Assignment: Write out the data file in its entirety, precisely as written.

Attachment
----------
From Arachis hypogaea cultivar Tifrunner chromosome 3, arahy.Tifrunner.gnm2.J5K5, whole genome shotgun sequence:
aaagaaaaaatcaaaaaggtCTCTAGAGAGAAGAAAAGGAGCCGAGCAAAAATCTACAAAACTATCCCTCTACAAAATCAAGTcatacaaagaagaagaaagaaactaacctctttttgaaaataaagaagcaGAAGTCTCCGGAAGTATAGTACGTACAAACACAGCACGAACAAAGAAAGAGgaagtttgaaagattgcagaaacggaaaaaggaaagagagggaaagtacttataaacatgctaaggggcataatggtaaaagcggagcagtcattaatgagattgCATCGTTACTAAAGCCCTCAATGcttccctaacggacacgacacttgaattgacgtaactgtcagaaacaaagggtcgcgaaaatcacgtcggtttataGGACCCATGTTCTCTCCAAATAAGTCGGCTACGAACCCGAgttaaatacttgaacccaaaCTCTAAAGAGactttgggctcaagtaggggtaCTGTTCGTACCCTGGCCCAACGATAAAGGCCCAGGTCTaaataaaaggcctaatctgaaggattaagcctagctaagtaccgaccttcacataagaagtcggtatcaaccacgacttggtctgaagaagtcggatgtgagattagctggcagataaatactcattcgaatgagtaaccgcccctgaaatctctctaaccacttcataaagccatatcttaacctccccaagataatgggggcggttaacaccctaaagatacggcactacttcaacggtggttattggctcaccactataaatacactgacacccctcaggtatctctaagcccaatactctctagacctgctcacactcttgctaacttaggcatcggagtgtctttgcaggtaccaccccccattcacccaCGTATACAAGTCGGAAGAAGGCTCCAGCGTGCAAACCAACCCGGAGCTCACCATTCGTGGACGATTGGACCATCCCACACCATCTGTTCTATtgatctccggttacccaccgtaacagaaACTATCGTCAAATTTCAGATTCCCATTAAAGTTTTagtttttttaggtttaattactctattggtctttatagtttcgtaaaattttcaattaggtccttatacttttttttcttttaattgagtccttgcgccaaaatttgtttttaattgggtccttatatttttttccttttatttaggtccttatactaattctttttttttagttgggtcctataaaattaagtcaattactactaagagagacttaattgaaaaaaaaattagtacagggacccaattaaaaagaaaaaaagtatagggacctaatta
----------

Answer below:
From Arachis hypogaea cultivar Tifrunner chromosome 3, arahy.Tifrunner.gnm2.J5K5, whole genome shotgun sequence:
aaagaaaaaatcaaaaaggtCTCTAGAGAGAAGAAAAGGAGCCGAGCAAAAATCTACAAAACTATCCCTCTACAAAATCAAGTcatacaaagaagaagaaagaaactaacctctttttgaaaataaagaagcaGAAGTCTCCGGAAGTATAGTACGTACAAACACAGCACGAACAAAGAAAGAGgaagtttgaaagattgcagaaacggaaaaaggaaagagagggaaagtacttataaacatgctaaggggcataatggtaaaagcggagcagtcattaatgagattgCATCGTTACTAAAGCCCTCAATGcttccctaacggacacgacacttgaattgacgtaactgtcagaaacaaagggtcgcgaaaatcacgtcggtttataGGACCCATGTTCTCTCCAAATAAGTCGGCTACGAACCCGAgttaaatacttgaacccaaaCTCTAAAGAGactttgggctcaagtaggggtaCTGTTCGTACCCTGGCCCAACGATAAAGGCCCAGGTCTaaataaaaggcctaatctgaaggattaagcctagctaagtaccgaccttcacataagaagtcggtatcaaccacgacttggtctgaagaagtcggatgtgagattagctggcagataaatactcattcgaatgagtaaccgcccctgaaatctctctaaccacttcataaagccatatcttaacctccccaagataatgggggcggttaacaccctaaagatacggcactacttcaacggtggttattggctcaccactataaatacactgacacccctcaggtatctctaagcccaatactctctagacctgctcacactcttgctaacttaggcatcggagtgtctttgcaggtaccaccccccattcacccaCGTATACAAGTCGGAAGAAGGCTCCAGCGTGCAAACCAACCCGGAGCTCACCATTCGTGGACGATTGGACCATCCCACACCATCTGTTCTATtgatctccggttacccaccgtaacagaaACTATCGTCAAATTTCAGATTCCCATTAAAGTTTTagtttttttaggtttaattactctattggtctttatagtttcgtaaaattttcaattaggtccttatacttttttttcttttaattgagtccttgcgccaaaatttgtttttaattgggtccttatatttttttccttttatttaggtccttatactaattctttttttttagttgggtcctataaaattaagtcaattactactaagagagacttaattgaaaaaaaaattagtacagggacccaattaaaaagaaaaaaagtatagggacctaatta